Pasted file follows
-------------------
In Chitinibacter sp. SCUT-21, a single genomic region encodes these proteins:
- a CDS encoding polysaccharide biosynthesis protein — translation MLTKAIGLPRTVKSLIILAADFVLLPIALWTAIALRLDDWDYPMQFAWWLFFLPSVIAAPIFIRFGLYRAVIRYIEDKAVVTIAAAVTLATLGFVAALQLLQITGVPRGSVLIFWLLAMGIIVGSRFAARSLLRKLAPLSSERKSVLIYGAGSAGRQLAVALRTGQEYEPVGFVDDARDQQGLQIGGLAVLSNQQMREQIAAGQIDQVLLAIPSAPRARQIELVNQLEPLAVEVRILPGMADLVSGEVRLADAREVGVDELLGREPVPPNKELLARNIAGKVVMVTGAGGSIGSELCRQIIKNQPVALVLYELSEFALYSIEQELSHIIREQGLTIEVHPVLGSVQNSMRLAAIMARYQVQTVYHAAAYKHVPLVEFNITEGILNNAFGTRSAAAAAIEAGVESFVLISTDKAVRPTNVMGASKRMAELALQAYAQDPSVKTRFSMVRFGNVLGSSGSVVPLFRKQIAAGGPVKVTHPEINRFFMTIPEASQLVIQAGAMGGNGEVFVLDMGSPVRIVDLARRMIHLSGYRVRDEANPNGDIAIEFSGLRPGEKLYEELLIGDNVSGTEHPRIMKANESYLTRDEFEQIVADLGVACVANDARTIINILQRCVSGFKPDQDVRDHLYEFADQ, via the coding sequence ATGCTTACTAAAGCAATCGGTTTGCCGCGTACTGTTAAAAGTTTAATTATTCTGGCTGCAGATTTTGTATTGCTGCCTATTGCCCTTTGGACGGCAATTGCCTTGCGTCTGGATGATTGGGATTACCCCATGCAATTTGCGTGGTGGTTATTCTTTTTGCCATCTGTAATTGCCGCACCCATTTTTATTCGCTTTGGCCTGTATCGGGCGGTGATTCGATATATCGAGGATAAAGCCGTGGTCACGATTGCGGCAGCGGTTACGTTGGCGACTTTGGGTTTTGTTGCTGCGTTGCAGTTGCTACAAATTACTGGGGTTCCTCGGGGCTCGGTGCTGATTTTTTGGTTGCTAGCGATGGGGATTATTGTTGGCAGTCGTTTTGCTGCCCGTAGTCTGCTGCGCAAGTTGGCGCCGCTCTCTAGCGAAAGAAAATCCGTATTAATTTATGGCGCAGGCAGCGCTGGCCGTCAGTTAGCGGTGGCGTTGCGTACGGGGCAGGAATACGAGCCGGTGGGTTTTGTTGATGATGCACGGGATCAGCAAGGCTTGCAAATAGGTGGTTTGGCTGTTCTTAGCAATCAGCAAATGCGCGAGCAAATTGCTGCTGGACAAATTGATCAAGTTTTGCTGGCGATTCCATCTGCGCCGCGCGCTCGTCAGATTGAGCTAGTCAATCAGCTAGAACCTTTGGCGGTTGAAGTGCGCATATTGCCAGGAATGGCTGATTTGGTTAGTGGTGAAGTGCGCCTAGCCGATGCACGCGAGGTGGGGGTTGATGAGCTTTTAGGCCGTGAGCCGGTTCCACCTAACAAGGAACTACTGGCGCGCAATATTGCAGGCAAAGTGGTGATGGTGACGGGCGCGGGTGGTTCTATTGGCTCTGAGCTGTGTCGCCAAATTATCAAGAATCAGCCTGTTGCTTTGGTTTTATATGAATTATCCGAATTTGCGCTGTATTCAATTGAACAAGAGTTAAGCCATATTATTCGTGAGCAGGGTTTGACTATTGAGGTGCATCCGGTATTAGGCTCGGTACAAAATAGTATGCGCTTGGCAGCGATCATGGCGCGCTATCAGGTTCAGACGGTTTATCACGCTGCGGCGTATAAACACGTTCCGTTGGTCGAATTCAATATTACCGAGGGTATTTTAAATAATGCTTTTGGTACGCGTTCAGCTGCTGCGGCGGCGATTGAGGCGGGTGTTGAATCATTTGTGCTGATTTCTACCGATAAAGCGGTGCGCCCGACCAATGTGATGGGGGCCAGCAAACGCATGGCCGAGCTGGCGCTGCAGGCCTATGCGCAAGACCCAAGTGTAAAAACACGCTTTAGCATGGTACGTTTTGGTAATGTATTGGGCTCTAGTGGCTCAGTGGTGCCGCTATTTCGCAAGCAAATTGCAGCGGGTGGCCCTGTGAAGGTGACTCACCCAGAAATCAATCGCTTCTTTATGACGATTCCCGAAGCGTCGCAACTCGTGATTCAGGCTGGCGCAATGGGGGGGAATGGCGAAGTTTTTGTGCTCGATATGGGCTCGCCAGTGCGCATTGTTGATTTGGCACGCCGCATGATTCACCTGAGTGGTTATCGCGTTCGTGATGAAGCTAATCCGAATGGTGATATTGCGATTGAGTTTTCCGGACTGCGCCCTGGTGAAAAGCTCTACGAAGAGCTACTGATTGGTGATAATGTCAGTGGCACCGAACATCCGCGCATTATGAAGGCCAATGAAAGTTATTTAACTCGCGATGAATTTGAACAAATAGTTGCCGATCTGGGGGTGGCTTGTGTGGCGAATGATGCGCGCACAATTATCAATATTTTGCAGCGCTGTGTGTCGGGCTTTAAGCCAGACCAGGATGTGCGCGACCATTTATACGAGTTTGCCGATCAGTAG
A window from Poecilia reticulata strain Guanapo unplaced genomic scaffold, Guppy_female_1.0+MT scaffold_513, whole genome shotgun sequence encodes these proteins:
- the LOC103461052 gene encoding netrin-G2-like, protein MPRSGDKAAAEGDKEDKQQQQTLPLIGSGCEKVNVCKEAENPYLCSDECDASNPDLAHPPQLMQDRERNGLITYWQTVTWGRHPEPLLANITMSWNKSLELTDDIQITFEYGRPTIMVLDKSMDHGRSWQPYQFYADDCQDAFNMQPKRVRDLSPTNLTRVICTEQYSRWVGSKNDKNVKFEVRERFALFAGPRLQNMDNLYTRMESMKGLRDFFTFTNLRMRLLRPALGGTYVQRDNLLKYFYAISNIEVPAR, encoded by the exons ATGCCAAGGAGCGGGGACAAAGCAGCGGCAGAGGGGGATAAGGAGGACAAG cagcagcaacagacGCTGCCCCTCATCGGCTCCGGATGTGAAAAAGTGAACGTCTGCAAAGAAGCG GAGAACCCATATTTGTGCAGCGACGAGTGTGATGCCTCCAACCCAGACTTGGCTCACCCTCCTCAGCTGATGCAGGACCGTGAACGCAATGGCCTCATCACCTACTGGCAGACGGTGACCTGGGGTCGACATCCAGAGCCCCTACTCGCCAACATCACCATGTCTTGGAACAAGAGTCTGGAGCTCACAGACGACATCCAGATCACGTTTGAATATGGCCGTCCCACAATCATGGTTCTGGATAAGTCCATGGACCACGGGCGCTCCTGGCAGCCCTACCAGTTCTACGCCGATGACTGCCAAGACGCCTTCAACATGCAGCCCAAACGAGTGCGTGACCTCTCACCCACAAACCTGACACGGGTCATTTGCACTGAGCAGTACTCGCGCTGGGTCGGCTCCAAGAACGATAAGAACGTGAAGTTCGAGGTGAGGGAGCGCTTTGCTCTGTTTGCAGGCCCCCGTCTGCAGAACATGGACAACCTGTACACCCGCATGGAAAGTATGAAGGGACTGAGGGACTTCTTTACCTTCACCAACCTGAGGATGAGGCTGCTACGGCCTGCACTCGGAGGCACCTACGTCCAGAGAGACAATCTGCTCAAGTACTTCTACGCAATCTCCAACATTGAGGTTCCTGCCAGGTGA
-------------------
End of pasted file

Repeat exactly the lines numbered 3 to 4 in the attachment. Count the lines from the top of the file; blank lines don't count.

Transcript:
A window from Poecilia reticulata strain Guanapo unplaced genomic scaffold, Guppy_female_1.0+MT scaffold_513, whole genome shotgun sequence encodes these proteins:
- the LOC103461052 gene encoding netrin-G2-like, protein MPRSGDKAAAEGDKEDKQQQQTLPLIGSGCEKVNVCKEAENPYLCSDECDASNPDLAHPPQLMQDRERNGLITYWQTVTWGRHPEPLLANITMSWNKSLELTDDIQITFEYGRPTIMVLDKSMDHGRSWQPYQFYADDCQDAFNMQPKRVRDLSPTNLTRVICTEQYSRWVGSKNDKNVKFEVRERFALFAGPRLQNMDNLYTRMESMKGLRDFFTFTNLRMRLLRPALGGTYVQRDNLLKYFYAISNIEVPAR, encoded by the exons ATGCCAAGGAGCGGGGACAAAGCAGCGGCAGAGGGGGATAAGGAGGACAAG cagcagcaacagacGCTGCCCCTCATCGGCTCCGGATGTGAAAAAGTGAACGTCTGCAAAGAAGCG GAGAACCCATATTTGTGCAGCGACGAGTGTGATGCCTCCAACCCAGACTTGGCTCACCCTCCTCAGCTGATGCAGGACCGTGAACGCAATGGCCTCATCACCTACTGGCAGACGGTGACCTGGGGTCGACATCCAGAGCCCCTACTCGCCAACATCACCATGTCTTGGAACAAGAGTCTGGAGCTCACAGACGACATCCAGATCACGTTTGAATATGGCCGTCCCACAATCATGGTTCTGGATAAGTCCATGGACCACGGGCGCTCCTGGCAGCCCTACCAGTTCTACGCCGATGACTGCCAAGACGCCTTCAACATGCAGCCCAAACGAGTGCGTGACCTCTCACCCACAAACCTGACACGGGTCATTTGCACTGAGCAGTACTCGCGCTGGGTCGGCTCCAAGAACGATAAGAACGTGAAGTTCGAGGTGAGGGAGCGCTTTGCTCTGTTTGCAGGCCCCCGTCTGCAGAACATGGACAACCTGTACACCCGCATGGAAAGTATGAAGGGACTGAGGGACTTCTTTACCTTCACCAACCTGAGGATGAGGCTGCTACGGCCTGCACTCGGAGGCACCTACGTCCAGAGAGACAATCTGCTCAAGTACTTCTACGCAATCTCCAACATTGAGGTTCCTGCCAGGTGA